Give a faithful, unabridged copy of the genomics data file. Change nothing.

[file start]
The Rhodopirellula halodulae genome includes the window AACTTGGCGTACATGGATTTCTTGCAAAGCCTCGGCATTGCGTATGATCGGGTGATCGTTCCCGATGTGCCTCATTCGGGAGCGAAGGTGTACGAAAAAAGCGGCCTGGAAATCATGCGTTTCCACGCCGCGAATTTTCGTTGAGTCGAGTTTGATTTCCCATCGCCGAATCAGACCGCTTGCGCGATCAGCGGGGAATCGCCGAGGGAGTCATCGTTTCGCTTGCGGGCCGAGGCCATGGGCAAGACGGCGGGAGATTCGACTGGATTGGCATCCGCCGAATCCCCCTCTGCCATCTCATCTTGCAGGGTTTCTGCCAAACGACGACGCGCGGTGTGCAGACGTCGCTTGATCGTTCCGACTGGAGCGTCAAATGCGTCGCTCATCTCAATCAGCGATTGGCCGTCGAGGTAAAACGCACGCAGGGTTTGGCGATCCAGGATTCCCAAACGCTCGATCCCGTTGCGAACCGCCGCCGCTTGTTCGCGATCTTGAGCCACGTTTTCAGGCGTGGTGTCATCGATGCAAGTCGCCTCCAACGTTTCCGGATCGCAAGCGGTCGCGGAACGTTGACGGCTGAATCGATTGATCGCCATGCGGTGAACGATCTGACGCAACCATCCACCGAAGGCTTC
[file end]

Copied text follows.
The Rhodopirellula halodulae genome includes the window AACTTGGCGTACATGGATTTCTTGCAAAGCCTCGGCATTGCGTATGATCGGGTGATCGTTCCCGATGTGCCTCATTCGGGAGCGAAGGTGTACGAAAAAAGCGGCCTGGAAATCATGCGTTTCCACGCCGCGAATTTTCGTTGAGTCGAGTTTGATTTCCCATCGCCGAATCAGACCGCTTGCGCGATCAGCGGGGAATCGCCGAGGGAGTCATCGTTTCGCTTGCGGGCCGAGGCCATGGGCAAGACGGCGGGAGATTCGACTGGATTGGCATCCGCCGAATCCCCCTCTGCCATCTCATCTTGCAGGGTTTCTGCCAAACGACGACGCGCGGTGTGCAGACGTCGCTTGATCGTTCCGACTGGAGCGTCAAATGCGTCGCTCATCTCAATCAGCGATTGGCCGTCGAGGTAAAACGCACGCAGGGTTTGGCGATCCAGGATTCCCAAACGCTCGATCCCGTTGCGAACCGCCGCCGCTTGTTCGCGATCTTGAGCCACGTTTTCAGGCGTGGTGTCATCGATGCAAGTCGCCTCCAACGTTTCCGGATCGCAAGCGGTCGCGGAACGTTGACGGCTGAATCGATTGATCGCCATGCGGTGAACGATCTGACGCAACCATCCACCGAAGGCTTC